Cox Plate 2012: Ocean Park emerges as a superstar
Ocean Park wins the Cox Plate for 2012, beating All Too Hard at the Moonee Valley racecourse in Melbourne, Saturday, Oct. 27, 2012. (AAP Image/Julian Smith)
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As a packed Moonee Valley waited for Ocean Park and Glen Boss to return to scale after the 2012 Cox Plate, an on-course announcer told the crowd the result was a good one for Australian racing.
“This is a great outcome for racing. A four-year old (Ocean Park) has beaten a pair of three-year olds (All Too Hard and Pierro) and another four-year old has finished fourth (Ethiopia),” he said.
I thought this was an interesting idea. Could the 2012 championship be the beginning of a new, exciting era in racing?
Time will tell if the heroes of the 2012 Cox Plate propel the sport forward in the coming months. It is just one of many talking points to emerge from a great weight-for-age championship.
In a post-race wash-up that has focused so much on the sub plots (like John Singleton’s tiff with Gai Waterhouse), the performances of winner Ocean Park and runner-up All Too Hard shouldn’t be lost.
I remember the sire of Ocean Park well. His name is Thorn Park and he made his debut at Rosehill in June 2002. For whatever reason, it has stayed with me.
When I went to the races that day, I’m not sure what I expected to see but I didn’t think I’d be writing about it ten years later.
Thorn Park’s trainer, Bob Thomsen, went on Sydney radio that morning gave a confidence-inspiring interview. He spoke about an exciting horse with exceptional ability.
Of course Thorn Park won. He only beat a field of 11 two-year olds but he did it with a sensational turn of foot. So good was his performance that I followed Thorn Park for the remainder of his 22-start career.
And wasn’t my patience tested. Thorn Park raced in six Group Ones and each time he was expected to figure. Yet the only time he did was in his final start, when he won Queensland’s most coveted prize, the Stradbroke Handicap in 2004.
Thorn Park went to stud where he passed on his only asset, a brilliant acceleration, to his most talented son, Ocean Park.
And on Saturday, Ocean Park used that change of gear to win a Cox Plate.
Most championships are won and lost on the side of the Moonee Valley track. It’s where the winning runs are made; the contenders come into the race and those that don’t figure struggle for either galloping room or to keep up.
And it was no different in the 2012 renewal. At the 600m Boss had Ocean Park positioned in midfield on the back of struggling favourite Green Moon.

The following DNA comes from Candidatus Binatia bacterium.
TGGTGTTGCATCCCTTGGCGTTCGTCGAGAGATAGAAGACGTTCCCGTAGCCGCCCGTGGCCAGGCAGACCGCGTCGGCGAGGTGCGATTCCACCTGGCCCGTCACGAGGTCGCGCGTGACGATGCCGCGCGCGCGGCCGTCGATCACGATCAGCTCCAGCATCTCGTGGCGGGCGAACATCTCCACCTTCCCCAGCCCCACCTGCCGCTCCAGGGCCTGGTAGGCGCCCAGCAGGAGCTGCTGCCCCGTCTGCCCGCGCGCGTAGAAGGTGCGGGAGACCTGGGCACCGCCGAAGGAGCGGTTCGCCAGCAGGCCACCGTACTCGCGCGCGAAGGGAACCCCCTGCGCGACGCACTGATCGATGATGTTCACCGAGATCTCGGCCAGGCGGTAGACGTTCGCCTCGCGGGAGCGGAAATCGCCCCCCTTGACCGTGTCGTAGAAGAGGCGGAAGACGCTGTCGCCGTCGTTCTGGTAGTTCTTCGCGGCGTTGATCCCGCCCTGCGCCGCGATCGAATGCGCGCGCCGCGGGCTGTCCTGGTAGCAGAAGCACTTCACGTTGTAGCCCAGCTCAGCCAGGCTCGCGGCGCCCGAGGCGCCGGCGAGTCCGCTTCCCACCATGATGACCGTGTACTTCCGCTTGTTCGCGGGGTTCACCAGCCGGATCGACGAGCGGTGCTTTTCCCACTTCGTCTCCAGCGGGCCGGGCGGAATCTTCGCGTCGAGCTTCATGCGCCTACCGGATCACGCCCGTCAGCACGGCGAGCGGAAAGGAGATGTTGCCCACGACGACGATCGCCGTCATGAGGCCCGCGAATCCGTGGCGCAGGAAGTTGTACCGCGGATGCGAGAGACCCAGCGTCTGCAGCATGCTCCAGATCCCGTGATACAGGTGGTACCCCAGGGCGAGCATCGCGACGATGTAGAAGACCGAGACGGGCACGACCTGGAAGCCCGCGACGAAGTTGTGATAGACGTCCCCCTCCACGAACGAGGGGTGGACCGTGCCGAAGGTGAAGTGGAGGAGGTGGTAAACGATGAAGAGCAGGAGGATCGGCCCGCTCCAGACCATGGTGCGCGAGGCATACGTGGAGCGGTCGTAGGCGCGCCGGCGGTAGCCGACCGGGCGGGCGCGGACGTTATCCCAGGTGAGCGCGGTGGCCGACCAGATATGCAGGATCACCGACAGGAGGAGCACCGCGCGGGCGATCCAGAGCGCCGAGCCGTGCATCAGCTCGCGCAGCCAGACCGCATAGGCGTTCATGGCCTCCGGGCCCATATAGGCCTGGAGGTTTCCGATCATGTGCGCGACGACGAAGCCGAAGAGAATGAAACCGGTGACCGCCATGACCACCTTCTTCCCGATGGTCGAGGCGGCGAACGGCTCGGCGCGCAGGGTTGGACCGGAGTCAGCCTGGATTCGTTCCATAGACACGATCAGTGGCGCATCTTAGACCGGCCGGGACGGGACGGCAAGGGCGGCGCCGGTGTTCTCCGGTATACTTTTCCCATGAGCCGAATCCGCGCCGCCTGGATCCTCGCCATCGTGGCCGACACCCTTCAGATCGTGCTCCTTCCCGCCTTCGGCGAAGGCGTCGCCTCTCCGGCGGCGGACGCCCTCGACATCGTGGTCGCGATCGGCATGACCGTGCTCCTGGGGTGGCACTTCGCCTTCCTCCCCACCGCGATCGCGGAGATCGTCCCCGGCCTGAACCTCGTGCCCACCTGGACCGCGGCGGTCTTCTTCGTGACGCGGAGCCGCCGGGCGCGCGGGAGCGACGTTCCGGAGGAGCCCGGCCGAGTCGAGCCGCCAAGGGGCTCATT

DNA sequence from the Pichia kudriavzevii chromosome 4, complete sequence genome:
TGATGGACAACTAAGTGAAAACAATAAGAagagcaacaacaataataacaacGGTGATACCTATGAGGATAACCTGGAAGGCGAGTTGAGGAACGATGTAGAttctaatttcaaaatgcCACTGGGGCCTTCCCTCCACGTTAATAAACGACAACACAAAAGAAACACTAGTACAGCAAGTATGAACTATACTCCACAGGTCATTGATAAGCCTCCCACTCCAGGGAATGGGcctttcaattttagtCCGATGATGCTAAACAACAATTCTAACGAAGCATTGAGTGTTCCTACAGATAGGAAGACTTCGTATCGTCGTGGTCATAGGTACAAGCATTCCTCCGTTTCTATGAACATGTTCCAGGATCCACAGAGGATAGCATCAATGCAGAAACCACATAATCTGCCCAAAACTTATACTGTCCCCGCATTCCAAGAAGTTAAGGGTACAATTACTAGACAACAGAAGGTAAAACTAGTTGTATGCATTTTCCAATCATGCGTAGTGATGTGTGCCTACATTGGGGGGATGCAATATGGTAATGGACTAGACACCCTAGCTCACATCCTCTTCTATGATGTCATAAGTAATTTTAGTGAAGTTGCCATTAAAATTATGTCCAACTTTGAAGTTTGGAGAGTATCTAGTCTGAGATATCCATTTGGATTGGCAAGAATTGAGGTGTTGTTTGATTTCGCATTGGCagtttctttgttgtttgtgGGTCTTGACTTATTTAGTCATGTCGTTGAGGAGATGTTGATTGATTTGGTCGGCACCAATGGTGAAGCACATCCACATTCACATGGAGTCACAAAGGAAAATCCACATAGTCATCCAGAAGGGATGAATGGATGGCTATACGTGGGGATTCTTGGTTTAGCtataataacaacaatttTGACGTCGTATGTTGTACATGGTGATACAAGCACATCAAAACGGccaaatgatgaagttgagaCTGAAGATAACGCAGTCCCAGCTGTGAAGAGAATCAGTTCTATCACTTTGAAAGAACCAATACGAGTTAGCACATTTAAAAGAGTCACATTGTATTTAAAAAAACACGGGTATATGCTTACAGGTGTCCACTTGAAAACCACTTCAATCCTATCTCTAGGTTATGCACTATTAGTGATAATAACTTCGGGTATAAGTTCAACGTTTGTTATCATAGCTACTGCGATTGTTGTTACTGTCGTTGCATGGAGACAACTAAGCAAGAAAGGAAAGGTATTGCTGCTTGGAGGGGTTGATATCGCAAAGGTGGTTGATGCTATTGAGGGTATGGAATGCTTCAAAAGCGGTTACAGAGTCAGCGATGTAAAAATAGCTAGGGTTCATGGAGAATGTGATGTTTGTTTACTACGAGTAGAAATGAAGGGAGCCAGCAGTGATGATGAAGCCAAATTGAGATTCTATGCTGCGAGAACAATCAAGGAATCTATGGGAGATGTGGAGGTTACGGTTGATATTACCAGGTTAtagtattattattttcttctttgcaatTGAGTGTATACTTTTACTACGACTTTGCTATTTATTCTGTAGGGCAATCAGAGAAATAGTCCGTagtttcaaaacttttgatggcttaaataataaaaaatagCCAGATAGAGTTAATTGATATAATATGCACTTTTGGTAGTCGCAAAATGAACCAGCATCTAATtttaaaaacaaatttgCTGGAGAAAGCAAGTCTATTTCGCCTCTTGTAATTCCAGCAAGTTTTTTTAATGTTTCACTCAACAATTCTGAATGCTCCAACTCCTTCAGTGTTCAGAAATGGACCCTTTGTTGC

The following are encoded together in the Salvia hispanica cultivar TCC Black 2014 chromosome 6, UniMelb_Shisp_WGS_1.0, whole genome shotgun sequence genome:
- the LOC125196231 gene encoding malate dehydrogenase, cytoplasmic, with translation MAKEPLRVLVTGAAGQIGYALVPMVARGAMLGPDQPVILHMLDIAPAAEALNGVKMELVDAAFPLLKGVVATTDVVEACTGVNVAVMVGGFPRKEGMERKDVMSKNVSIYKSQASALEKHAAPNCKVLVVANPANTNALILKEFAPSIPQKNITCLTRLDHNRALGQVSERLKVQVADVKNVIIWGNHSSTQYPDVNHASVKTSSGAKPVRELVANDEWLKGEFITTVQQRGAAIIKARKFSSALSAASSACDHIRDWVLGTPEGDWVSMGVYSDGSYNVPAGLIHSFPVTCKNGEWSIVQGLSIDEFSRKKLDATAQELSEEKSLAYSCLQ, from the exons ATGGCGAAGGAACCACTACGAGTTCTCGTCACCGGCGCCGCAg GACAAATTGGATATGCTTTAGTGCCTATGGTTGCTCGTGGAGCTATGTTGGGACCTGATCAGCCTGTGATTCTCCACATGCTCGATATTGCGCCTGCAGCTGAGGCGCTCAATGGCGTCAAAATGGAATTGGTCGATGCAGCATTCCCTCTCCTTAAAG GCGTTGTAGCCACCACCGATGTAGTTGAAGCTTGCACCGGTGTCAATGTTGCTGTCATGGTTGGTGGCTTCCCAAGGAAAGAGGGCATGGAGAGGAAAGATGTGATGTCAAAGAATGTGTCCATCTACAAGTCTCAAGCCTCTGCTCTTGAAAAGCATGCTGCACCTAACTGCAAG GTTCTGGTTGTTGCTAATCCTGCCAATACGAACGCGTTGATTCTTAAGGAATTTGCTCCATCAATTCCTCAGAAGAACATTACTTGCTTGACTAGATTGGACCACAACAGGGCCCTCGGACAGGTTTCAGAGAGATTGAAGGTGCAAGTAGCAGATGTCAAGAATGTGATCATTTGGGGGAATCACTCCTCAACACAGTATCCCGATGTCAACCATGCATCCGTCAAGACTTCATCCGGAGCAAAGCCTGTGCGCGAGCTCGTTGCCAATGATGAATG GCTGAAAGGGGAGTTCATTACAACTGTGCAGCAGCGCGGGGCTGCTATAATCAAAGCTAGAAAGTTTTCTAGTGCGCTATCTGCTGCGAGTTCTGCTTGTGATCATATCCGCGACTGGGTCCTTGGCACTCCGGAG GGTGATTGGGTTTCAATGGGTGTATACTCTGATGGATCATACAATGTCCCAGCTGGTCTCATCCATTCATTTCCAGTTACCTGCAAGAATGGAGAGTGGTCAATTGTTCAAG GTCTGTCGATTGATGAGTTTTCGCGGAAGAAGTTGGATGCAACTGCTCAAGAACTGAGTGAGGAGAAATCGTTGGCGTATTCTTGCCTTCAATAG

When Ocean Park moved to the outside, he produced a sharp sprint that won him the race. In the space of 200m, the New Zealander made up three lengths on the leading division.
And as the field turned for home, Ocean Park – racing high on the camber – had all the momentum necessary to claim the Cox Plate.
But it wasn’t over yet. All Too Hard, the Caulfield Guineas winner, had enjoyed an equally soft run in transit and had plenty to offer.
The Cox Plate developed into an arm wrestle. Ocean Park used his father’s speed to get to within striking distance of All Too Hard. But, with 8kgs more to carry than his three-year old rival, he needed to find another level to win.
And hidden deep within, along with a strong will to not be beaten, was Zabeel blood. Zabeel is Ocean Park’s damsire.
And the most influential staying bloodline in Australasian racing came to the fore late. Perhaps this was the difference in the end.
Ocean Park, who for so long down the short Moonee Valley straight couldn’t pass All Too Hard, won the race in the final few bounds. Maybe it was because All Too Hard had no staying pedigree to call on.
The half-brother to Black Caviar has hardly any 2000m form in his immediate family. He is of sprinting stock. And in a Cox Plate that developed into a war of attrition All Too Hard came up short in the final few bounds.
But his run should not be underestimated. All Too Hard may not be as good as big sis but he’s a seriously-talented horse.
Ocean Park’s performance is almost the quintessential Cox Plate victory, comprising of the speed to contend, the stamina to fight and the desire to win.
All three attributes come from within. A great Cox Plate isn’t won by fluke and rarely by great ride. They are won by superstar horses.
After the race, Ocean Park received a rousing reception when he paraded in front of Moonee Valley’s overhanging grandstands. The elation was expressed by Boss, who jubilantly held his left arm in the air.
The doubters had been silenced. The horse with the perfect form for the Cox Plate – three Group One weight-for-age victories in his only three starts as a four-year old – won the Cox Plate.
And as a stallion that has improved so much in just six months, Ocean Park is beginning to forge a very special career.
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